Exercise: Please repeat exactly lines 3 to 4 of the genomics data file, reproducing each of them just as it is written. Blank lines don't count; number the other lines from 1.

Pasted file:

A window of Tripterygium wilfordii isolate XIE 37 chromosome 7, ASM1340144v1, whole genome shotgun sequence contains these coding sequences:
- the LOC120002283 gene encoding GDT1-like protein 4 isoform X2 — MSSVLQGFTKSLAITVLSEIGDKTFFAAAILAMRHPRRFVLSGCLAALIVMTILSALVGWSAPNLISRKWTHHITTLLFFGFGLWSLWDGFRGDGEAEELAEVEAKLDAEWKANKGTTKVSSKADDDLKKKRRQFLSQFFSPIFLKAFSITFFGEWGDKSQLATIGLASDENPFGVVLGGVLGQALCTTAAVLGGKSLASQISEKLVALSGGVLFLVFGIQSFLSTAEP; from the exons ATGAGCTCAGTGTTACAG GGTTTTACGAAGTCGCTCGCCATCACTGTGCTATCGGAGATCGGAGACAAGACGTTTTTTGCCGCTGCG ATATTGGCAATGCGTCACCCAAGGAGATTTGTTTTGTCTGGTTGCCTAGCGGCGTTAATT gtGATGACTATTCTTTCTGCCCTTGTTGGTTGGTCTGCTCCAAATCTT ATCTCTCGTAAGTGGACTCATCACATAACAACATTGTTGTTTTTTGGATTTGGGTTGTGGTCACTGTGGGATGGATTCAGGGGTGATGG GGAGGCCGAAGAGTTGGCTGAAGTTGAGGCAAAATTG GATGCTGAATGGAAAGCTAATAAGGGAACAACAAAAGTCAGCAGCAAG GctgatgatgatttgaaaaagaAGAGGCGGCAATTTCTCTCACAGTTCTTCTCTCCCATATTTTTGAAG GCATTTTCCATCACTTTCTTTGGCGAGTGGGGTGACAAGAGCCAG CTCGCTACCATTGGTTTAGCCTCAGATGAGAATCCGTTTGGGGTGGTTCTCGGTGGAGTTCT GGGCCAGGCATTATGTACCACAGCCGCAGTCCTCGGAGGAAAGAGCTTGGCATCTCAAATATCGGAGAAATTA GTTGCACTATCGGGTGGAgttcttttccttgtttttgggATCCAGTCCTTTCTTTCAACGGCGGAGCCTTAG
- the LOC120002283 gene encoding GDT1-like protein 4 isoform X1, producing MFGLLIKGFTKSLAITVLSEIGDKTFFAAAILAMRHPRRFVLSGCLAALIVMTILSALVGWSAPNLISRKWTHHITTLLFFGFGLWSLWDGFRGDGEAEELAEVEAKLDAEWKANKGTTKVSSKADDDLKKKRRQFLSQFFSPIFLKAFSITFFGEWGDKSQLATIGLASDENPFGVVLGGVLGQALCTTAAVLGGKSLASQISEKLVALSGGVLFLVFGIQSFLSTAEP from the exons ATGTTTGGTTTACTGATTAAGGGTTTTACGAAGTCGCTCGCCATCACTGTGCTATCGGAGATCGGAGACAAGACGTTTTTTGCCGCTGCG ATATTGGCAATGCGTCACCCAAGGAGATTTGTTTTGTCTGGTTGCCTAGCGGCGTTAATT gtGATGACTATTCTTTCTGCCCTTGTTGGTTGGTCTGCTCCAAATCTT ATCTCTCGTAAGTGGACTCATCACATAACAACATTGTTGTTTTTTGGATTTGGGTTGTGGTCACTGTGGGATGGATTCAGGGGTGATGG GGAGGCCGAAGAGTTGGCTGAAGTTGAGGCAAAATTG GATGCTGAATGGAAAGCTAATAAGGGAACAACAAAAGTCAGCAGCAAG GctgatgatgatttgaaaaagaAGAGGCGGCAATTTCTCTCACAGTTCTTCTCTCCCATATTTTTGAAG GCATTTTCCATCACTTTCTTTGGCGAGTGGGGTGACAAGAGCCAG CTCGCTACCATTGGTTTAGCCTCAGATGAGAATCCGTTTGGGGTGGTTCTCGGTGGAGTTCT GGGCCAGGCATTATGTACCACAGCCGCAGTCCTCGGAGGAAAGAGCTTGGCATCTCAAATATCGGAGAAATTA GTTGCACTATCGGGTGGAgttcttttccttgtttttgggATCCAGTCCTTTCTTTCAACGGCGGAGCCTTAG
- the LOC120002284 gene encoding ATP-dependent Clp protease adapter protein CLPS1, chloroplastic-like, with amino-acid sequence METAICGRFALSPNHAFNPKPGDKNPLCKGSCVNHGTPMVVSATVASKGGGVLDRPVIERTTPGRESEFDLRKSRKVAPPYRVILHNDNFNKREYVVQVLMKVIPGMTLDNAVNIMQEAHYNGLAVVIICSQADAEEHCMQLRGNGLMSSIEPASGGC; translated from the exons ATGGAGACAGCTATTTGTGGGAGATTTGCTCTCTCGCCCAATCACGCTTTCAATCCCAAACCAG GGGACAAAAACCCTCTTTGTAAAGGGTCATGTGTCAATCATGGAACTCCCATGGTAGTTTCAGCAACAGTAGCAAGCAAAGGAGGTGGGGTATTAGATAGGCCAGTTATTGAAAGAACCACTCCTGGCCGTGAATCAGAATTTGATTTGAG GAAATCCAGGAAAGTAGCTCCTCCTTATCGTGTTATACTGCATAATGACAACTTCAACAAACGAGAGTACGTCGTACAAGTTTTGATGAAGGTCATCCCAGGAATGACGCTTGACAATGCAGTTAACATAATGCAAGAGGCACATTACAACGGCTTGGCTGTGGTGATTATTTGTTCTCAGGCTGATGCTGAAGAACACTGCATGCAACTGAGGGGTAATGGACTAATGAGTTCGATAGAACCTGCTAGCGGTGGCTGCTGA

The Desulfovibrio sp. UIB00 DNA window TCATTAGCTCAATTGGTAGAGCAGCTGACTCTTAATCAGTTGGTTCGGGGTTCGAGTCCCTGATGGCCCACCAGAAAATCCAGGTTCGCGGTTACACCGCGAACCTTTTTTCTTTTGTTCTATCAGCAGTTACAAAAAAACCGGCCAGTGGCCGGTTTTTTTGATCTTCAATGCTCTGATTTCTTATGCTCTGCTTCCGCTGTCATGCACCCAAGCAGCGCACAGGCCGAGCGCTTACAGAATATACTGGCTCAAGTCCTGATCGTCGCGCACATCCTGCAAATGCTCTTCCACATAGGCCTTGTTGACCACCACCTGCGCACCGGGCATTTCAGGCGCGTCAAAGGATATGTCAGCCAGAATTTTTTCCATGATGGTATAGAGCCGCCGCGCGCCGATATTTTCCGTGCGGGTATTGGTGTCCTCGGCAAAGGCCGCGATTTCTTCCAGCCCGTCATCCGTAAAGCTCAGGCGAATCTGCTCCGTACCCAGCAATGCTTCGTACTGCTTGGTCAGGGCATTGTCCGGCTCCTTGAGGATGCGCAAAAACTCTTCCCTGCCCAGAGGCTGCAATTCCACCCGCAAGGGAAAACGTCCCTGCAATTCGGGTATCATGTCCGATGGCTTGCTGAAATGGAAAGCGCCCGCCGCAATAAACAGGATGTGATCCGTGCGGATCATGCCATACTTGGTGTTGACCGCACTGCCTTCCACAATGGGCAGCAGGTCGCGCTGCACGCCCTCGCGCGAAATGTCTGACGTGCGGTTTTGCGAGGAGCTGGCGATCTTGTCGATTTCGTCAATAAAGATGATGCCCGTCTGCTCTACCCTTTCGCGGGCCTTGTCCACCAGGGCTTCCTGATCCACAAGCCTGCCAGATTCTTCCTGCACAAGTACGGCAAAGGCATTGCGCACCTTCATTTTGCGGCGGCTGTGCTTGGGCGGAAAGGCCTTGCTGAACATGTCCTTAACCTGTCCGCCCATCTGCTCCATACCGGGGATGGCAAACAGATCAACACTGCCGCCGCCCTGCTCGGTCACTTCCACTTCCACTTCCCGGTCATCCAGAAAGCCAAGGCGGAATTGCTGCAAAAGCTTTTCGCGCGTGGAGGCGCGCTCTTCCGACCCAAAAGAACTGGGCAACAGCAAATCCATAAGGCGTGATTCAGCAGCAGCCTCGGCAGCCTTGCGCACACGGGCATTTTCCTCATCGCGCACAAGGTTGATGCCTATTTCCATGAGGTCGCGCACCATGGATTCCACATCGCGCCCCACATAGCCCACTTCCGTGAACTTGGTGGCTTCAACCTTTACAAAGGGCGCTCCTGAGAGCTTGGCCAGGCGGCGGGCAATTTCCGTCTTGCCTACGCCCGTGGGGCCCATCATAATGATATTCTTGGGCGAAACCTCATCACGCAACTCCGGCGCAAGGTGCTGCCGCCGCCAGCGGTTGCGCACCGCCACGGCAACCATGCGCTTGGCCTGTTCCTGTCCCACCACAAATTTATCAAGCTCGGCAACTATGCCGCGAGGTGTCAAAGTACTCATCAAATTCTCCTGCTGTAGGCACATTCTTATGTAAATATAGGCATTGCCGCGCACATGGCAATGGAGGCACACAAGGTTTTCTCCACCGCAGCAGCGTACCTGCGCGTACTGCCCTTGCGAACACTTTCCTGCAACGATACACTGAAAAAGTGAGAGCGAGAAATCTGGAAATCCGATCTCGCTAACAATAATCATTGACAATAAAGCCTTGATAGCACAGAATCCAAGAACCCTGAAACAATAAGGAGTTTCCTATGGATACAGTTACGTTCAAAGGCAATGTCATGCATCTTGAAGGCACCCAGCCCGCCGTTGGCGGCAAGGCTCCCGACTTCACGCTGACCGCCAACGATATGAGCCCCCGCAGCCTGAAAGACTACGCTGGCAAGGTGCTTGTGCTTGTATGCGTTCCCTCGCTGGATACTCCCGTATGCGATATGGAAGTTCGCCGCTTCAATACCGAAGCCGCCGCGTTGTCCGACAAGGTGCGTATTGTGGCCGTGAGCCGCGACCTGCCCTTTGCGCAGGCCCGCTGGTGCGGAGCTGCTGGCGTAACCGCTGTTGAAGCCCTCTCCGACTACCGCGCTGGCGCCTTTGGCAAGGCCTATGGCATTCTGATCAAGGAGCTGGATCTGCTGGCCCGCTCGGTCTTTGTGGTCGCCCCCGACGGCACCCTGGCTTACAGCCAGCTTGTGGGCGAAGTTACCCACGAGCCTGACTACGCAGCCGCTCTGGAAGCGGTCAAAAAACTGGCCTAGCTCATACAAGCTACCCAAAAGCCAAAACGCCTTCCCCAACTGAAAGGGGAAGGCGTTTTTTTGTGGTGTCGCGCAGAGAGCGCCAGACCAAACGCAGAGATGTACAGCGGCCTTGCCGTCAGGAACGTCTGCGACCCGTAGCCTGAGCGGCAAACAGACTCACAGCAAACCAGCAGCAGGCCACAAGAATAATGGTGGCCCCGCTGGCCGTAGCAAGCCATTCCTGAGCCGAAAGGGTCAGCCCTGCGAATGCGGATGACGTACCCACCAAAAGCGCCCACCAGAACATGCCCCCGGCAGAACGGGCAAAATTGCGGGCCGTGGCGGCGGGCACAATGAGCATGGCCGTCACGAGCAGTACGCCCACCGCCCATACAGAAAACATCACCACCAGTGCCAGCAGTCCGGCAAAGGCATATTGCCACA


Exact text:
- the LOC120002283 gene encoding GDT1-like protein 4 isoform X1, producing MFGLLIKGFTKSLAITVLSEIGDKTFFAAAILAMRHPRRFVLSGCLAALIVMTILSALVGWSAPNLISRKWTHHITTLLFFGFGLWSLWDGFRGDGEAEELAEVEAKLDAEWKANKGTTKVSSKADDDLKKKRRQFLSQFFSPIFLKAFSITFFGEWGDKSQLATIGLASDENPFGVVLGGVLGQALCTTAAVLGGKSLASQISEKLVALSGGVLFLVFGIQSFLSTAEP from the exons ATGTTTGGTTTACTGATTAAGGGTTTTACGAAGTCGCTCGCCATCACTGTGCTATCGGAGATCGGAGACAAGACGTTTTTTGCCGCTGCG ATATTGGCAATGCGTCACCCAAGGAGATTTGTTTTGTCTGGTTGCCTAGCGGCGTTAATT gtGATGACTATTCTTTCTGCCCTTGTTGGTTGGTCTGCTCCAAATCTT ATCTCTCGTAAGTGGACTCATCACATAACAACATTGTTGTTTTTTGGATTTGGGTTGTGGTCACTGTGGGATGGATTCAGGGGTGATGG GGAGGCCGAAGAGTTGGCTGAAGTTGAGGCAAAATTG GATGCTGAATGGAAAGCTAATAAGGGAACAACAAAAGTCAGCAGCAAG GctgatgatgatttgaaaaagaAGAGGCGGCAATTTCTCTCACAGTTCTTCTCTCCCATATTTTTGAAG GCATTTTCCATCACTTTCTTTGGCGAGTGGGGTGACAAGAGCCAG CTCGCTACCATTGGTTTAGCCTCAGATGAGAATCCGTTTGGGGTGGTTCTCGGTGGAGTTCT GGGCCAGGCATTATGTACCACAGCCGCAGTCCTCGGAGGAAAGAGCTTGGCATCTCAAATATCGGAGAAATTA GTTGCACTATCGGGTGGAgttcttttccttgtttttgggATCCAGTCCTTTCTTTCAACGGCGGAGCCTTAG
- the LOC120002284 gene encoding ATP-dependent Clp protease adapter protein CLPS1, chloroplastic-like, with amino-acid sequence METAICGRFALSPNHAFNPKPGDKNPLCKGSCVNHGTPMVVSATVASKGGGVLDRPVIERTTPGRESEFDLRKSRKVAPPYRVILHNDNFNKREYVVQVLMKVIPGMTLDNAVNIMQEAHYNGLAVVIICSQADAEEHCMQLRGNGLMSSIEPASGGC; translated from the exons ATGGAGACAGCTATTTGTGGGAGATTTGCTCTCTCGCCCAATCACGCTTTCAATCCCAAACCAG GGGACAAAAACCCTCTTTGTAAAGGGTCATGTGTCAATCATGGAACTCCCATGGTAGTTTCAGCAACAGTAGCAAGCAAAGGAGGTGGGGTATTAGATAGGCCAGTTATTGAAAGAACCACTCCTGGCCGTGAATCAGAATTTGATTTGAG GAAATCCAGGAAAGTAGCTCCTCCTTATCGTGTTATACTGCATAATGACAACTTCAACAAACGAGAGTACGTCGTACAAGTTTTGATGAAGGTCATCCCAGGAATGACGCTTGACAATGCAGTTAACATAATGCAAGAGGCACATTACAACGGCTTGGCTGTGGTGATTATTTGTTCTCAGGCTGATGCTGAAGAACACTGCATGCAACTGAGGGGTAATGGACTAATGAGTTCGATAGAACCTGCTAGCGGTGGCTGCTGA